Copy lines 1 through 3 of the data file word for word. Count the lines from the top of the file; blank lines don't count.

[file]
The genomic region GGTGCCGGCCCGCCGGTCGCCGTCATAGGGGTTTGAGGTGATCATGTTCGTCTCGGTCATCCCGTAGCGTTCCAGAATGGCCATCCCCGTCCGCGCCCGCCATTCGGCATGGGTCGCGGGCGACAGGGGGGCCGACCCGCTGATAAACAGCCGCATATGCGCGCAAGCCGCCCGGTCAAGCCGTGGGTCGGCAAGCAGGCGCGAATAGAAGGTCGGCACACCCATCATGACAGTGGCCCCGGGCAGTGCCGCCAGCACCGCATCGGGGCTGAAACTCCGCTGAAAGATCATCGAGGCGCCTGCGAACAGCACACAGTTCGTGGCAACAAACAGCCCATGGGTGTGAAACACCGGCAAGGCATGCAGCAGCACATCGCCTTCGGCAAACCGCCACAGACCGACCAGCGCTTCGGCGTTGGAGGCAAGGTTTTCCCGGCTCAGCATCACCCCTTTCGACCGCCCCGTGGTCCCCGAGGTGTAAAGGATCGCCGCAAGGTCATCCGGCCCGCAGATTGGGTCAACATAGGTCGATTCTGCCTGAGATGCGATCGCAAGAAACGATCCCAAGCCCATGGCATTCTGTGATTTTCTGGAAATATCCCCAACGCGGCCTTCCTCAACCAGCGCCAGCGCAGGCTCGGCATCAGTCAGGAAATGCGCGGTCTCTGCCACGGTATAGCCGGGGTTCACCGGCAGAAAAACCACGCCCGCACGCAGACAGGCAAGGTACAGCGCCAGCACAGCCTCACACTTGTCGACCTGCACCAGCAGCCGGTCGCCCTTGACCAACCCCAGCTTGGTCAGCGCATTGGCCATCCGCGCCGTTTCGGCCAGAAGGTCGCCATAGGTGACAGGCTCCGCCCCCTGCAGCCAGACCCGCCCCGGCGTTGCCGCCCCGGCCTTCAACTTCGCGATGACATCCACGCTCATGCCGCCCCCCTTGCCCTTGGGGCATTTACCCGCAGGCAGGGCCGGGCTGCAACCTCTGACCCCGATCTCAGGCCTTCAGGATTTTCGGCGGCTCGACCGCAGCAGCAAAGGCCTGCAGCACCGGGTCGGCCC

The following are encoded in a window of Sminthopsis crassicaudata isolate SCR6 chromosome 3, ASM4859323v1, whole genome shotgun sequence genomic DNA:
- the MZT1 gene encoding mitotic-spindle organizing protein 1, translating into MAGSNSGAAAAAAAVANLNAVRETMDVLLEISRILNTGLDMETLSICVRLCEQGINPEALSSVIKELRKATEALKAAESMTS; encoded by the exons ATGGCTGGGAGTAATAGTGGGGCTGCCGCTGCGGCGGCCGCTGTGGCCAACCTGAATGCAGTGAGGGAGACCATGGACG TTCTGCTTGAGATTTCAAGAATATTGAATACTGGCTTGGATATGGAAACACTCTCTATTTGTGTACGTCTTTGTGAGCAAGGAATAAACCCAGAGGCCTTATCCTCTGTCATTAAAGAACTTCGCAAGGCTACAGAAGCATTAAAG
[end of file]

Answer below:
The genomic region GGTGCCGGCCCGCCGGTCGCCGTCATAGGGGTTTGAGGTGATCATGTTCGTCTCGGTCATCCCGTAGCGTTCCAGAATGGCCATCCCCGTCCGCGCCCGCCATTCGGCATGGGTCGCGGGCGACAGGGGGGCCGACCCGCTGATAAACAGCCGCATATGCGCGCAAGCCGCCCGGTCAAGCCGTGGGTCGGCAAGCAGGCGCGAATAGAAGGTCGGCACACCCATCATGACAGTGGCCCCGGGCAGTGCCGCCAGCACCGCATCGGGGCTGAAACTCCGCTGAAAGATCATCGAGGCGCCTGCGAACAGCACACAGTTCGTGGCAACAAACAGCCCATGGGTGTGAAACACCGGCAAGGCATGCAGCAGCACATCGCCTTCGGCAAACCGCCACAGACCGACCAGCGCTTCGGCGTTGGAGGCAAGGTTTTCCCGGCTCAGCATCACCCCTTTCGACCGCCCCGTGGTCCCCGAGGTGTAAAGGATCGCCGCAAGGTCATCCGGCCCGCAGATTGGGTCAACATAGGTCGATTCTGCCTGAGATGCGATCGCAAGAAACGATCCCAAGCCCATGGCATTCTGTGATTTTCTGGAAATATCCCCAACGCGGCCTTCCTCAACCAGCGCCAGCGCAGGCTCGGCATCAGTCAGGAAATGCGCGGTCTCTGCCACGGTATAGCCGGGGTTCACCGGCAGAAAAACCACGCCCGCACGCAGACAGGCAAGGTACAGCGCCAGCACAGCCTCACACTTGTCGACCTGCACCAGCAGCCGGTCGCCCTTGACCAACCCCAGCTTGGTCAGCGCATTGGCCATCCGCGCCGTTTCGGCCAGAAGGTCGCCATAGGTGACAGGCTCCGCCCCCTGCAGCCAGACCCGCCCCGGCGTTGCCGCCCCGGCCTTCAACTTCGCGATGACATCCACGCTCATGCCGCCCCCCTTGCCCTTGGGGCATTTACCCGCAGGCAGGGCCGGGCTGCAACCTCTGACCCCGATCTCAGGCCTTCAGGATTTTCGGCGGCTCGACCGCAGCAGCAAAGGCCTGCAGCACCGGGTCGGCCC

The following are encoded in a window of Sminthopsis crassicaudata isolate SCR6 chromosome 3, ASM4859323v1, whole genome shotgun sequence genomic DNA:
- the MZT1 gene encoding mitotic-spindle organizing protein 1, translating into MAGSNSGAAAAAAAVANLNAVRETMDVLLEISRILNTGLDMETLSICVRLCEQGINPEALSSVIKELRKATEALKAAESMTS; encoded by the exons ATGGCTGGGAGTAATAGTGGGGCTGCCGCTGCGGCGGCCGCTGTGGCCAACCTGAATGCAGTGAGGGAGACCATGGACG TTCTGCTTGAGATTTCAAGAATATTGAATACTGGCTTGGATATGGAAACACTCTCTATTTGTGTACGTCTTTGTGAGCAAGGAATAAACCCAGAGGCCTTATCCTCTGTCATTAAAGAACTTCGCAAGGCTACAGAAGCATTAAAG